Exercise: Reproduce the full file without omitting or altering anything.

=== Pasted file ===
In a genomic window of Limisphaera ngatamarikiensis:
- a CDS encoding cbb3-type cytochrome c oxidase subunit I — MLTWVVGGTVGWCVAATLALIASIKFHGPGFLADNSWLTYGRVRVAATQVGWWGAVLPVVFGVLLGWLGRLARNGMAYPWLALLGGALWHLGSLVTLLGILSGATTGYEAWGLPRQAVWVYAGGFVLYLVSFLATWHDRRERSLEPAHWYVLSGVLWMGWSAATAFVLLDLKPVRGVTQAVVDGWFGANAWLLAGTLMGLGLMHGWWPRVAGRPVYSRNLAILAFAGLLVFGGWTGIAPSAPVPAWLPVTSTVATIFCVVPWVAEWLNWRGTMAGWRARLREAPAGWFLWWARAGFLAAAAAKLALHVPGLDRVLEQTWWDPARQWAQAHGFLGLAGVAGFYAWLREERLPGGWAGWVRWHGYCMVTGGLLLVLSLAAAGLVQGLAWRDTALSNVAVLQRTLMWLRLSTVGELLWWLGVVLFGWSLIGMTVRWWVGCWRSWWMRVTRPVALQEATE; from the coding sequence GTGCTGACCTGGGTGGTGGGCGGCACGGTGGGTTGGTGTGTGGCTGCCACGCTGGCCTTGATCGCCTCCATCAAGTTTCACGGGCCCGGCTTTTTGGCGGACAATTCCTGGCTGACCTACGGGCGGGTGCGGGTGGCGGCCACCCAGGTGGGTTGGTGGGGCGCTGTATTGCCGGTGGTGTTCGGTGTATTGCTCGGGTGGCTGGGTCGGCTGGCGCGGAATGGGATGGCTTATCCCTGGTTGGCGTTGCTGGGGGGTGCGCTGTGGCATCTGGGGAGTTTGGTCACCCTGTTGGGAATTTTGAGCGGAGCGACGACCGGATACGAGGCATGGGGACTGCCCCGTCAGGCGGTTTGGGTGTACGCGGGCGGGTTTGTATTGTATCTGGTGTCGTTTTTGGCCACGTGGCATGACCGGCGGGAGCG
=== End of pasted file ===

In a genomic window of Limisphaera ngatamarikiensis:
- a CDS encoding cbb3-type cytochrome c oxidase subunit I — MLTWVVGGTVGWCVAATLALIASIKFHGPGFLADNSWLTYGRVRVAATQVGWWGAVLPVVFGVLLGWLGRLARNGMAYPWLALLGGALWHLGSLVTLLGILSGATTGYEAWGLPRQAVWVYAGGFVLYLVSFLATWHDRRERSLEPAHWYVLSGVLWMGWSAATAFVLLDLKPVRGVTQAVVDGWFGANAWLLAGTLMGLGLMHGWWPRVAGRPVYSRNLAILAFAGLLVFGGWTGIAPSAPVPAWLPVTSTVATIFCVVPWVAEWLNWRGTMAGWRARLREAPAGWFLWWARAGFLAAAAAKLALHVPGLDRVLEQTWWDPARQWAQAHGFLGLAGVAGFYAWLREERLPGGWAGWVRWHGYCMVTGGLLLVLSLAAAGLVQGLAWRDTALSNVAVLQRTLMWLRLSTVGELLWWLGVVLFGWSLIGMTVRWWVGCWRSWWMRVTRPVALQEATE; from the coding sequence GTGCTGACCTGGGTGGTGGGCGGCACGGTGGGTTGGTGTGTGGCTGCCACGCTGGCCTTGATCGCCTCCATCAAGTTTCACGGGCCCGGCTTTTTGGCGGACAATTCCTGGCTGACCTACGGGCGGGTGCGGGTGGCGGCCACCCAGGTGGGTTGGTGGGGCGCTGTATTGCCGGTGGTGTTCGGTGTATTGCTCGGGTGGCTGGGTCGGCTGGCGCGGAATGGGATGGCTTATCCCTGGTTGGCGTTGCTGGGGGGTGCGCTGTGGCATCTGGGGAGTTTGGTCACCCTGTTGGGAATTTTGAGCGGAGCGACGACCGGATACGAGGCATGGGGACTGCCCCGTCAGGCGGTTTGGGTGTACGCGGGCGGGTTTGTATTGTATCTGGTGTCGTTTTTGGCCACGTGGCATGACCGGCGGGAGCG